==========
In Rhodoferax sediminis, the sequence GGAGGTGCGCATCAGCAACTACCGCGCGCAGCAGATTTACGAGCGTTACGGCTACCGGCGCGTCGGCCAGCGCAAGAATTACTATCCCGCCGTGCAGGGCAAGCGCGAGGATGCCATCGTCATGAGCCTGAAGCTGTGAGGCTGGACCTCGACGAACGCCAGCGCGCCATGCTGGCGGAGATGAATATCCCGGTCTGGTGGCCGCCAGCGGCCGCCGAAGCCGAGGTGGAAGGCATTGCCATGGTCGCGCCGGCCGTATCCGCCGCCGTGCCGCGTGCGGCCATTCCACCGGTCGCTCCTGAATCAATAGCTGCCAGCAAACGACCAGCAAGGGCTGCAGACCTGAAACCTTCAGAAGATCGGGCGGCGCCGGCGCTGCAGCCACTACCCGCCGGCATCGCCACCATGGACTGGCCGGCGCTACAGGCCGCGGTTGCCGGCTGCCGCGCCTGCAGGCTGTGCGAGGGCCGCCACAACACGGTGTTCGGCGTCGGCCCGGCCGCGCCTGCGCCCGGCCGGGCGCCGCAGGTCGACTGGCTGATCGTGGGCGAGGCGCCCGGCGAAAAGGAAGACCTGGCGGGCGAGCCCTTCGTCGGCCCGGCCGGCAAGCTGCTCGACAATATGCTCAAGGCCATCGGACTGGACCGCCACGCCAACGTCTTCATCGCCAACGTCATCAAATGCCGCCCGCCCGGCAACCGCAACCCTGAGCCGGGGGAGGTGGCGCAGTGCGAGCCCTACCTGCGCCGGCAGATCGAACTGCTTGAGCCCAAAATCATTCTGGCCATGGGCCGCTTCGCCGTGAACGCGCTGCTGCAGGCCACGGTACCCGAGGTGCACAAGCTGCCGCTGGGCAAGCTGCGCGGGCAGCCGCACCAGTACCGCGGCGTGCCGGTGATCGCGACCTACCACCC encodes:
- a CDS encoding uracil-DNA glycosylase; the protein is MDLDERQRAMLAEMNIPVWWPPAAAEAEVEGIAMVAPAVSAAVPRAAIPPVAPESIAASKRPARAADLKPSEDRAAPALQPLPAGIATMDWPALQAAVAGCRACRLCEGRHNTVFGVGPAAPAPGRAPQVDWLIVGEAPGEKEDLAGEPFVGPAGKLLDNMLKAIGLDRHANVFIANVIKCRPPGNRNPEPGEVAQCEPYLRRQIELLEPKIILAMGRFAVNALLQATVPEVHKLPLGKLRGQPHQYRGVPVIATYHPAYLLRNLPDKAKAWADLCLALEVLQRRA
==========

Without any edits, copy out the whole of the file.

In Rhodoferax sediminis, the sequence GGAGGTGCGCATCAGCAACTACCGCGCGCAGCAGATTTACGAGCGTTACGGCTACCGGCGCGTCGGCCAGCGCAAGAATTACTATCCCGCCGTGCAGGGCAAGCGCGAGGATGCCATCGTCATGAGCCTGAAGCTGTGAGGCTGGACCTCGACGAACGCCAGCGCGCCATGCTGGCGGAGATGAATATCCCGGTCTGGTGGCCGCCAGCGGCCGCCGAAGCCGAGGTGGAAGGCATTGCCATGGTCGCGCCGGCCGTATCCGCCGCCGTGCCGCGTGCGGCCATTCCACCGGTCGCTCCTGAATCAATAGCTGCCAGCAAACGACCAGCAAGGGCTGCAGACCTGAAACCTTCAGAAGATCGGGCGGCGCCGGCGCTGCAGCCACTACCCGCCGGCATCGCCACCATGGACTGGCCGGCGCTACAGGCCGCGGTTGCCGGCTGCCGCGCCTGCAGGCTGTGCGAGGGCCGCCACAACACGGTGTTCGGCGTCGGCCCGGCCGCGCCTGCGCCCGGCCGGGCGCCGCAGGTCGACTGGCTGATCGTGGGCGAGGCGCCCGGCGAAAAGGAAGACCTGGCGGGCGAGCCCTTCGTCGGCCCGGCCGGCAAGCTGCTCGACAATATGCTCAAGGCCATCGGACTGGACCGCCACGCCAACGTCTTCATCGCCAACGTCATCAAATGCCGCCCGCCCGGCAACCGCAACCCTGAGCCGGGGGAGGTGGCGCAGTGCGAGCCCTACCTGCGCCGGCAGATCGAACTGCTTGAGCCCAAAATCATTCTGGCCATGGGCCGCTTCGCCGTGAACGCGCTGCTGCAGGCCACGGTACCCGAGGTGCACAAGCTGCCGCTGGGCAAGCTGCGCGGGCAGCCGCACCAGTACCGCGGCGTGCCGGTGATCGCGACCTACCACCC encodes:
- a CDS encoding uracil-DNA glycosylase; the protein is MDLDERQRAMLAEMNIPVWWPPAAAEAEVEGIAMVAPAVSAAVPRAAIPPVAPESIAASKRPARAADLKPSEDRAAPALQPLPAGIATMDWPALQAAVAGCRACRLCEGRHNTVFGVGPAAPAPGRAPQVDWLIVGEAPGEKEDLAGEPFVGPAGKLLDNMLKAIGLDRHANVFIANVIKCRPPGNRNPEPGEVAQCEPYLRRQIELLEPKIILAMGRFAVNALLQATVPEVHKLPLGKLRGQPHQYRGVPVIATYHPAYLLRNLPDKAKAWADLCLALEVLQRRA